Articles by Hiroko Nakamura in JoVE
Designing CAD/CAM Surgical Guides for Maxillary Reconstruction Using an In-house Approach Toshiaki Numajiri1, Daiki Morita2, Hiroko Nakamura3, Ryo Yamochi1, Shoko Tsujiko4, Yoshihiro Sowa1 1Department of Plastic and Reconstructive Surgery, Kyoto Prefectural University of Medicine, 2Department of Plastic and Reconstructive Surgery, Showa University Fujigaoka Hospital, 3Department of Plastic and Reconstructive Surgery, Fukuchiyama City Hospital, 4Department of Plastic and Reconstructive Surgery, Saiseikai Shiga Hospital Methods for designing a computer-aided design/computer-aided manufacturing (CAD/CAM) surgical guide are shown. Cutting planes are separated, united, and thickened to easily visualize the necessary bone transfer. These designs can be three-dimensional printed and checked for accuracy.
Other articles by Hiroko Nakamura on PubMed
Intraoperative Change in Defect Size During Maxillary Reconstruction Using Surgical Guides Created by CAD/CAM Plastic and Reconstructive Surgery. Global Open. Apr, 2017 | Pubmed ID: 28507870 Surgical osteotomy guides created by computer-aided design/computer-aided manufacturing (CAD/CAM) have been developed and are now widely used in maxillofacial reconstruction. However, there are no standard procedures for dealing with an intraoperative change in defect size. We report on a case in which we used our CAD/CAM guides to deal with an intraoperative change in defect size in a maxillary reconstruction. We planned the maxillary reconstruction using a free fibula flap because of left maxillary sinus cancer in a 73-year-old man. In Japan, we cannot use commercially supplied CAD/CAM guides because these have not been approved by the government. We created novel CAD/CAM guides by using free software and a low-cost 3D printer. We performed model surgery to check the accuracy of the design and to prebend the titanium plates before the operation. The actual defect in the maxilla was found to be smaller than that used in preoperative planning. It was therefore necessary to rearrange the fibular segments and to rebend the plates. Comparison between the preoperative and postoperative 3D images showed that the deviation was 2-4 mm. In case that the CAD/CAM guides become inapplicable because of an intraoperative change in defect size, rearranging both the ends of set-up fibular segments and rebending the plates in situ allows us to deal with the situation. However, because extra time is needed to rearrange and rebend, the total operation and flap ischemic times are not shortened.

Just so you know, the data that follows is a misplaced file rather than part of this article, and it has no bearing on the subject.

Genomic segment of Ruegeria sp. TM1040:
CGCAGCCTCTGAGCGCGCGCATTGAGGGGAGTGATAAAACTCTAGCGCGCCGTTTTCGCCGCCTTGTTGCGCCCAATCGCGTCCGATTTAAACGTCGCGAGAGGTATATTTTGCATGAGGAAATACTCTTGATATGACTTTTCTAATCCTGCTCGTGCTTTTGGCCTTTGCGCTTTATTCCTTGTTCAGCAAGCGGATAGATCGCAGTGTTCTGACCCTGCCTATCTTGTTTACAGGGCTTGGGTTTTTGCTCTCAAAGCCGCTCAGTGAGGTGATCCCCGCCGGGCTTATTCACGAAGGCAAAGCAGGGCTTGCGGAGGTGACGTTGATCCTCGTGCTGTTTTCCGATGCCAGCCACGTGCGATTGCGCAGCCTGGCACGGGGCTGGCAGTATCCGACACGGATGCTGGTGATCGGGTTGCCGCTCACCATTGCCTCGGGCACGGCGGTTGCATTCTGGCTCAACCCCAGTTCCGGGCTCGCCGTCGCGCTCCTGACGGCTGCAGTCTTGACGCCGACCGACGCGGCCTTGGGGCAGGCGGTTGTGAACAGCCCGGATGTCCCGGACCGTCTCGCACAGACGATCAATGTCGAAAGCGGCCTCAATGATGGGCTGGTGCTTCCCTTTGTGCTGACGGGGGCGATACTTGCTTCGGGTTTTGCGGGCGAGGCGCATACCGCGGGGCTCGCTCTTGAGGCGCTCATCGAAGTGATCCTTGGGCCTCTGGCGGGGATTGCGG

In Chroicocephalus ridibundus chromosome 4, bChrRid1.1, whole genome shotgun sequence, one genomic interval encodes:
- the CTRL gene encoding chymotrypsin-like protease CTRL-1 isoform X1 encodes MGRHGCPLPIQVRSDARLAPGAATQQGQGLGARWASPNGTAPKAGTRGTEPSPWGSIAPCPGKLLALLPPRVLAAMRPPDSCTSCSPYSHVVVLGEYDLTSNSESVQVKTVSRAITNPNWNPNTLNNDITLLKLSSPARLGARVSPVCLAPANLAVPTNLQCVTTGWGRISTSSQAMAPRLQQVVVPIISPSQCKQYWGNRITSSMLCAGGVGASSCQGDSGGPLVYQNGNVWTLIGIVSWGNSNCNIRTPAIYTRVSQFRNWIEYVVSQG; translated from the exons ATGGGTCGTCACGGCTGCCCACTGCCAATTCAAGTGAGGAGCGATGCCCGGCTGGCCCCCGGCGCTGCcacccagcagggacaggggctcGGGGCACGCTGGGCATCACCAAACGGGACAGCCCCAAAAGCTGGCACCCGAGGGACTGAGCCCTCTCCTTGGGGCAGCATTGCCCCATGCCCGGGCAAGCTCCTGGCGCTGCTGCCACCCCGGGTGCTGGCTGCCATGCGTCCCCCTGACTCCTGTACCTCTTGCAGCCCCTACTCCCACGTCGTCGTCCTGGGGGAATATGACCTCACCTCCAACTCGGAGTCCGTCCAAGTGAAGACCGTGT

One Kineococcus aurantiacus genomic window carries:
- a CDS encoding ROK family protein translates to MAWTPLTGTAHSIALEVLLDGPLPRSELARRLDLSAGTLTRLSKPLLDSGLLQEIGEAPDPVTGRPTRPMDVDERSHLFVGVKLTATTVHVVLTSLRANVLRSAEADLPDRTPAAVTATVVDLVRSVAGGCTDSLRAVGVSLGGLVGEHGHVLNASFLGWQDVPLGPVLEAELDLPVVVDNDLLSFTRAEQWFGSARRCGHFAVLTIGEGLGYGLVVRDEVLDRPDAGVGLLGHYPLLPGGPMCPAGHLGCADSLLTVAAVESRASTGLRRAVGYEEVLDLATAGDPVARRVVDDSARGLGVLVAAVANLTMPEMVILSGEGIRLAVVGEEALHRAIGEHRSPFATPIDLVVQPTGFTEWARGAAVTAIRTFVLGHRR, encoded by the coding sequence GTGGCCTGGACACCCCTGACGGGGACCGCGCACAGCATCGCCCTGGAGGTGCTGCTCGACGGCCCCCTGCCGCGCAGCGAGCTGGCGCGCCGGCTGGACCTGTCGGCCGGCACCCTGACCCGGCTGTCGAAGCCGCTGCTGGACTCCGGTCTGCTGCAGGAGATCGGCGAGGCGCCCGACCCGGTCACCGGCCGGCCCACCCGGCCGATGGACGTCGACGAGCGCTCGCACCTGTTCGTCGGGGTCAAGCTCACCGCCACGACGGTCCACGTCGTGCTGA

Secondary Maxillary and Orbital Floor Reconstruction With a Free Scapular Flap Using Cutting and Fixation Guides Created by Computer-Aided Design/Computer-Aided Manufacturing The Journal of Craniofacial Surgery. Nov, 2017 | Pubmed ID: 28953152 Computer-aided design/computer-aided manufacturing (CAD/CAM) guides are now widely used in maxillofacial reconstruction. However, there are few reports of CAD/CAM guides being used for scapular flaps. The authors performed the secondary maxillary and orbital floor reconstruction using a free latissimus dorsi muscle, cutaneous tissue, and scapular flap designed using CAD/CAM techniques in a 72-year-old man who had undergone partial maxillectomy four years previously. The patient had diplopia, the vertical dystopia of eye position, and a large oral-nasal-cutaneous fistula. After the operation, the authors confirmed that the deviation between the postoperative and preoperative planning three-dimensional images was less than 2 mm. Because scapular guides require 3 cutting surfaces, the shape of the scapular guide is more complex than that of a conventional fibular guide. In orbital floor reconstruction, the use of a CAM technique such as that used to manufacture the authors' fixation guide is as necessary for accurate, safe, and easy reconstruction as is preoperative CAD planning. The production of a fixation guide as well as a cutting guide is particularly useful because it is difficult to determine the angle for reconstructing the orbital floor by freehand techniques. In this case, the orbital floor was reconstructed based on a mirror image of the healthy side to avoid overcompression of the orbital tissue. Although the patient's vertical dystopia of eye position was improved, diplopia was not improved because, for greater safety, the authors did not plan overcorrection of the orbital volume.